The best women’s soccer team in the world is now its most controversial, and that makes this Women’s World Cup even more intriguing.
Three days after the United States set World Cup records with a 13-0 thrashing of grossly overmatched Thailand, fans and pundits all over the globe were still wrangling over whether the Americans ran up the score and were too exuberant in their celebrations of late-game goals, whether veteran team captain Megan Rapinoe really needed to celebrate the ninth goal of the rout with a double twirl and slide and whether critics of the U.S. team were sexist.
That is a sign of progress for the women’s game — that people care enough to debate about it and be critical of coaches and players.
There was a time, not too long ago, when nobody but the players’ families and diehard soccer fans even knew the Women’s World Cup was taking place, let alone knew players by name and had opinions on the intensity of their goal celebrations. In 1991, when the U.S. team won the inaugural tournament in China, there was virtually no media coverage and players had to fax results to their loved ones back home.
Women’s soccer was irrelevant on the mainstream sports landscape. That is no longer the case. Millions of fans are expected to tune in Sunday at noon when the U.S. team, full of swagger, plays its second game against Chile.
So, no matter what side you take on this debate, how wonderful it is to see talking heads yammering on about the American women on TV, calling them everything from heroic and valiant to arrogant and classless.
My take: They are heroic, incredibly gifted, smart women who have every reason to feel pent-up frustration. They should play their guts out and prove, once and for all, they are worthy of being paid by U.S. Soccer the same as their male counterparts, who get paid more to win less. They should be promoted heavily and compensated generously for winning three World Cups, elevating the status of the women’s game all over the planet and inspiring other nations to start investing in their female athletes.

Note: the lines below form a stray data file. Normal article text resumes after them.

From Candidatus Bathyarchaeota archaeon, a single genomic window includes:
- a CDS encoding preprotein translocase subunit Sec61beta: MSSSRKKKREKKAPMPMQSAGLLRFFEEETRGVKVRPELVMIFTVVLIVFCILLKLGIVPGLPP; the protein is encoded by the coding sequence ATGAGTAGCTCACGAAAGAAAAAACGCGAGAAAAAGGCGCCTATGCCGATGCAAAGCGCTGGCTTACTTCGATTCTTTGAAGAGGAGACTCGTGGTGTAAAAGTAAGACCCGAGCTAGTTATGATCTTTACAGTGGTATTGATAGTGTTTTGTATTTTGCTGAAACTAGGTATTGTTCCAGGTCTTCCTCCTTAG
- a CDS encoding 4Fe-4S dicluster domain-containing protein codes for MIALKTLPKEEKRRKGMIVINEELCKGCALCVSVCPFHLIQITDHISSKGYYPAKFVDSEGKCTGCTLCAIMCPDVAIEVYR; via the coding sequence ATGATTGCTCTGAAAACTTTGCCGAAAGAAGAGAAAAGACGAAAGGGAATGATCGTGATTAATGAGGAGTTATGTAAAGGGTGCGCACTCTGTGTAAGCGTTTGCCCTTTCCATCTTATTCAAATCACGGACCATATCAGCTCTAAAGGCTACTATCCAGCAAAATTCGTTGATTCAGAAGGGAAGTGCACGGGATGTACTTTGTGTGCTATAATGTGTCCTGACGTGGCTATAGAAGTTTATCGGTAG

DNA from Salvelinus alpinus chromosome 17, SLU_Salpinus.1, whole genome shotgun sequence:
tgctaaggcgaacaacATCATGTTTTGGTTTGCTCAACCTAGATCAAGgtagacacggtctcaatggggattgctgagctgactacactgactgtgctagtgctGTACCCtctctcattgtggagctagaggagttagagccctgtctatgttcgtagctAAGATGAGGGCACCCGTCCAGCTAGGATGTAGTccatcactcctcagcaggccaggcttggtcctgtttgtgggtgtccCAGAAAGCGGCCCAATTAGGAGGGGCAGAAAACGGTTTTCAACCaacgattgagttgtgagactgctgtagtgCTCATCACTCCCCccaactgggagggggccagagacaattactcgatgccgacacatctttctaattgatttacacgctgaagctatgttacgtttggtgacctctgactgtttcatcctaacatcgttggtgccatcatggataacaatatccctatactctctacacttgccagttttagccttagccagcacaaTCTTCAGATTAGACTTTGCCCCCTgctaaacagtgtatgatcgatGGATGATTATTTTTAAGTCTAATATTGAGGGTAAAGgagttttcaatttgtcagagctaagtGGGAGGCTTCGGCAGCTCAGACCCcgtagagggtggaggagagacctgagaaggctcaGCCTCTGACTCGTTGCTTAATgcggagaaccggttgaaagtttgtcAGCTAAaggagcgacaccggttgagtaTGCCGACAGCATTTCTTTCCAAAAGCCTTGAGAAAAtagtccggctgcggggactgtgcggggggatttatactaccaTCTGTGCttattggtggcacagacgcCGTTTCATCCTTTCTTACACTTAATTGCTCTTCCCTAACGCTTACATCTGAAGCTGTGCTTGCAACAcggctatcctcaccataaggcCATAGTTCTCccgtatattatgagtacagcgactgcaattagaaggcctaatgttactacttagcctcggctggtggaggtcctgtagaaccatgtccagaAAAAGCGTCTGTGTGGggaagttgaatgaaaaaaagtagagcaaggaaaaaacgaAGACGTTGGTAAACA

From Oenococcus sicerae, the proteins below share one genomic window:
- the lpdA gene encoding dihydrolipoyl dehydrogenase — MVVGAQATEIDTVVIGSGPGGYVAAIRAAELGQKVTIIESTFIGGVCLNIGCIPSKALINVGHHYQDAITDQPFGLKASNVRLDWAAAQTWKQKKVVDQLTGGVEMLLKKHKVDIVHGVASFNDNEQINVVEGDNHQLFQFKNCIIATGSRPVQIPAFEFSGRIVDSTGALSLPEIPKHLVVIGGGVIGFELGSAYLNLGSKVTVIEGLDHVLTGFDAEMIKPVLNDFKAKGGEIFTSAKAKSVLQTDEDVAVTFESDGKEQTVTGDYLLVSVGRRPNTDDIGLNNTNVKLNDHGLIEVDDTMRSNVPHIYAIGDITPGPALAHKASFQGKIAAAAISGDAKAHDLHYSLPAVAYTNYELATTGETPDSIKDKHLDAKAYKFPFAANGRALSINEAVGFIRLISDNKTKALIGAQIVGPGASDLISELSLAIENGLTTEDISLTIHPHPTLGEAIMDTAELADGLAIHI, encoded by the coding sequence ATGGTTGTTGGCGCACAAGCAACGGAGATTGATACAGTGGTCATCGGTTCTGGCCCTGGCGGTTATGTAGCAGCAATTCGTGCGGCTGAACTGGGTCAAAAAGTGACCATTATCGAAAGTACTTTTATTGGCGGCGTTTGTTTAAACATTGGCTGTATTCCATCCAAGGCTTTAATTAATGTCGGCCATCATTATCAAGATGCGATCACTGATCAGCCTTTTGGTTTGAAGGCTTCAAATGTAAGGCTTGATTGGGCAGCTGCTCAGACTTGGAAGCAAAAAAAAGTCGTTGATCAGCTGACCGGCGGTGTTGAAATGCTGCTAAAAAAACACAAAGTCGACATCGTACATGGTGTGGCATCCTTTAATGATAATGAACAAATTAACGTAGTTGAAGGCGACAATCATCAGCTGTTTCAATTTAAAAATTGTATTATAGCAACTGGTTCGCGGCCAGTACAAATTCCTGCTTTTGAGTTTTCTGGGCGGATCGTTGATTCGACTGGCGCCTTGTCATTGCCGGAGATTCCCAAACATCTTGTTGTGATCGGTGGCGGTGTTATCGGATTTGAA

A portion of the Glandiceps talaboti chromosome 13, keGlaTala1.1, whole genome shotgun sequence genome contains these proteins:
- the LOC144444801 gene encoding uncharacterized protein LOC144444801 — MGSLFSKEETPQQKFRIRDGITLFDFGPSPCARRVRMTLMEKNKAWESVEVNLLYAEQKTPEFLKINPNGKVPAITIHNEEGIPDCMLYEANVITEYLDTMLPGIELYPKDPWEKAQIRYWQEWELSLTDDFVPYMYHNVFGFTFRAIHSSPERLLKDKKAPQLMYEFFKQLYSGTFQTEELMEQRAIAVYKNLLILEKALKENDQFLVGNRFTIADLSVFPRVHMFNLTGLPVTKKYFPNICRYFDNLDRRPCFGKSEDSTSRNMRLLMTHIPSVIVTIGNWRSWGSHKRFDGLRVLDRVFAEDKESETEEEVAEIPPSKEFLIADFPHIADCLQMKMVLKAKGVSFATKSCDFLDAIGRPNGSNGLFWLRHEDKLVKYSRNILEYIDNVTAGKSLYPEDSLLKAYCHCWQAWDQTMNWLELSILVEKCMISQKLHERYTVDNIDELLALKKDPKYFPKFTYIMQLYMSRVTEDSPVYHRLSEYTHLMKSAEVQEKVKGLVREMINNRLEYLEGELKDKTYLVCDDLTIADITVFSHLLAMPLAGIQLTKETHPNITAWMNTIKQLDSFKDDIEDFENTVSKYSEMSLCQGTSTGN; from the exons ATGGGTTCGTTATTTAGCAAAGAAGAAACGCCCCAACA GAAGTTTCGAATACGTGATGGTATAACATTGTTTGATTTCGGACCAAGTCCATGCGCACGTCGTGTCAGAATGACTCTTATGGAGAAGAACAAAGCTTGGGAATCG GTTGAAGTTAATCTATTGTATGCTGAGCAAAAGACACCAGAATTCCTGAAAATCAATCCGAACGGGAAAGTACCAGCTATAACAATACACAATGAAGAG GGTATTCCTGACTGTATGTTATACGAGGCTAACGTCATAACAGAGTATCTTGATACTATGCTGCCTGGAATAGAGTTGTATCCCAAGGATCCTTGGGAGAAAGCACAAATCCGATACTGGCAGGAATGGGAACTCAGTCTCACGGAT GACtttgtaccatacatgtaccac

They should score as many goals as they can because goal differential comes into play at the end of the group stage. Also, it would be disrespectful to the opponent and unnatural for world-class players to ease up and stop scoring at a World Cup. There is no mercy rule in big-time sports. That is reserved for youth sports.
The German women beat Argentina 11-0 at the 2007 World Cup. The German men beat Brazil 7-1 at the 2014 World Cup. The U.S. men’s basketball team beat Nigeria 156-73 at the 2012 Olympics. The Georgia Tech football team beat Alcorn State 69-6 in 2015.
Routs happen all the time. They’re part of sports.
It is also understandable that Rose Lavelle, Malory Pugh and Samantha Mewis would celebrate their first World Cup goals. That is a lifelong dream and a fantastic achievement, even against a weaker team.
But at some point, somewhere around Goal No. 7 and Goal No. 8, the vigorous U.S. group celebrations should have been tempered. It was clear by that point that Thailand did not belong on the field with the United States; so exuberant cheering for the ninth, 10th, 11th, 12th and 13th goals looked heartless and drew even more attention to Thailand’s inferiority. If you’re scoring 13 goals on a top-notch team like France, there is reason to be giddy. But against Thailand?
My daughter played soccer for 14 years, club and high school. One of the lessons stressed by all her coaches was to win and lose with grace. Her high school team dominated its district, outscoring opponents 132-8 her senior year — and that was with an 8-0 mercy rule. Against the weak teams, once it was clear the game was well in hand, their goal celebrations never went beyond a fist pump or maybe a hug with one teammate. Sometimes, it was hard to tell they had even scored.
And yes, men should be — and generally are — held to the same standards. This has nothing to do with gender and everything to do with humility. Cristiano Ronaldo got mocked by fans and blasted in the media when he ripped his shirt off and flexed his muscles to celebrate the fourth goal in a 4-1 win over Atletico in the 2014 Champions League. Most men’s pro leagues around the world have penalties for excessive celebration and taunting.
Sunday afternoon in Paris, the top-ranked United States faces another inferior opponent. Chile is a World Cup rookie and at No. 39 is five spots below Thailand in the FIFA World Rankings. The Chileans had a very respectable opening match, losing just 2-0 to a veteran talented Swedish team, so maybe they will challenge the Americans more than the Thai women did.
It will be interesting to see how the U.S. women react if the score begins to get out of hand. Will they tone down their celebrations or not? The eyes of the world will be on them, and the giant target on their collective back is even bigger than ever.
Some fans will be rooting against them after their opening day performance. Others will be rooting even harder for them.
No matter what happens on the field, the U.S. women have already scored a major victory in this World Cup – more significant than their record-setting 13-0 drubbing of Thailand. They got everyone talking about women’s soccer and equal pay. Now, that is worthy of a double twirl and a slide!